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Obama’s war plan rattles Senate nominees

September 12, 2014

WASHINGTON (AP) — President Barack Obama’s plan to strike Islamic State militants is ruffling the usual left-right politics in several races that will decide control of the U.S. Senate in mid-term elections on Nov. 4.

Republicans who have criticized the president on a variety of issues for months have tamped down their rhetoric and, frequently, are avoiding taking a clear stand on his proposal. Some of the nation’s most endangered incumbent Senate Democrats, meanwhile, have expressed skepticism to portions of Obama’s plan, saying they fear a new plunge into a new Middle East war where supposed allies can become enemies.

Others want to talk about something else, or are trying to avoid talking about the issue at all.

The complexities, leading to mixed and cautious responses from both sides, mean the issue might not matter much at all come Election Day, when Republicans need a net gain of six seats to take control of the Senate. The Nov. 4 vote is called a midterm election because it falls halfway through a president’s four years in office. The vote will take place in a political climate that is deadlocked in partisanship worse than at any time in modern American history.

“I’m having a hard time seeing this as a game-changer,” said William A. Galston, a Brookings Institution scholar and former Clinton White House adviser. “A lot of people who would have said ‘hell no’ to the president’s speech were cheering him on.”

Republicans have made attacking Obama and his policies the cornerstone of their Senate campaign, especially as they target Democrats in states the president lost in 2012. They had in recent days stepped up their attacks on the president’s foreign policy, hoping to further tie vulnerable Democrats to an unpopular leader.

Despite that rhetoric, several Republican Senate candidates appear wary of taking detailed positions on the president’s proposal to fight Islamic State militants with air strikes and U.S.-armed Syrian rebels, but not American ground troops, since he laid it out in a televised speech Wednesday night.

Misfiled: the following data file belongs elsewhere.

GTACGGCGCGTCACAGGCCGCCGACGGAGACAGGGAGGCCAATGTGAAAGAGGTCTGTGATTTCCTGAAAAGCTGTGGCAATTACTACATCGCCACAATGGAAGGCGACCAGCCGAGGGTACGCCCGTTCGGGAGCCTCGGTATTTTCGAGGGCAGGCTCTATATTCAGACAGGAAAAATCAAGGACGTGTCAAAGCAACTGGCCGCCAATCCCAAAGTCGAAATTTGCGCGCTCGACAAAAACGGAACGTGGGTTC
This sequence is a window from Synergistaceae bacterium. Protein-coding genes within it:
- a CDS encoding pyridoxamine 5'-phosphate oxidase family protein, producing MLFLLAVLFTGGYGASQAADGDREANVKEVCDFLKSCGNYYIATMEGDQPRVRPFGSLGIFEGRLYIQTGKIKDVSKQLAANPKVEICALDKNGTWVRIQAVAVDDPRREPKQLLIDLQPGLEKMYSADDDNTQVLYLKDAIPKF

New Hampshire Republican Senate nominee Scott Brown, a former senator from Massachusetts, sharply criticized Obama’s leadership in an interview Friday. But he declined to say whether he would vote to authorize more military intervention in the Mideast.

“I would need to listen to the generals on the ground and get their input and guidance as I have in the past,” he said. “When you’re ... making a decision to send people into harm’s way, you need to have all the facts and I don’t have those facts.”

In North Carolina, Republican Senate nominee Thom Tillis said the militants “are growing stronger each day because of President Obama’s failed foreign policy and lack of leadership.”

When it comes to combatting the militants, “no option should be left off the table,” said Tillis, who faces first-term Democratic Sen. Kay Hagan. Yet when asked about Obama’s proposal to arm Syrian rebels fighting a three-way war against both Syrian President Bashar al-Assad and the Islamic State group, also known as ISIS, Tillis’ campaign said he “has reservations about sending arms that could be seized by ISIS terrorists.”

Tillis tried to turn the focus Friday away from Obama’s proposal and toward the rise of the Islamic State group, which has killed hundreds of civilians in Syria and Iraq — including two American journalists beheaded on camera. Obama and Hagan, the Tillis campaign said in a statement, “have never had a strategy to eliminate ISIS, and they still don’t have one.”

It’s an allegation that Hagan, seeking re-election in a state Obama won in 2008 but lost four years later, strongly disputed. Her campaign cited an April 2013 hearing at which Hagan asked, “Is there a risk that the violence in Syria will spill across the border into western Iraq and strengthen al-Qaida in Iraq?” The group evolved into the Islamic State.

The same sort of shift has taken place in Colorado, where Democratic Sen. Mark Udall and his Republican opponent, Rep. Cory Gardner, have said in so many words that they support the Obama approach — air strikes and armed Syrian rebels, but no U.S. combat ground troops.


Riccardi reported from Denver. Associated Press writer Rik Stevens in Concord, New Hampshire, contributed to this report.

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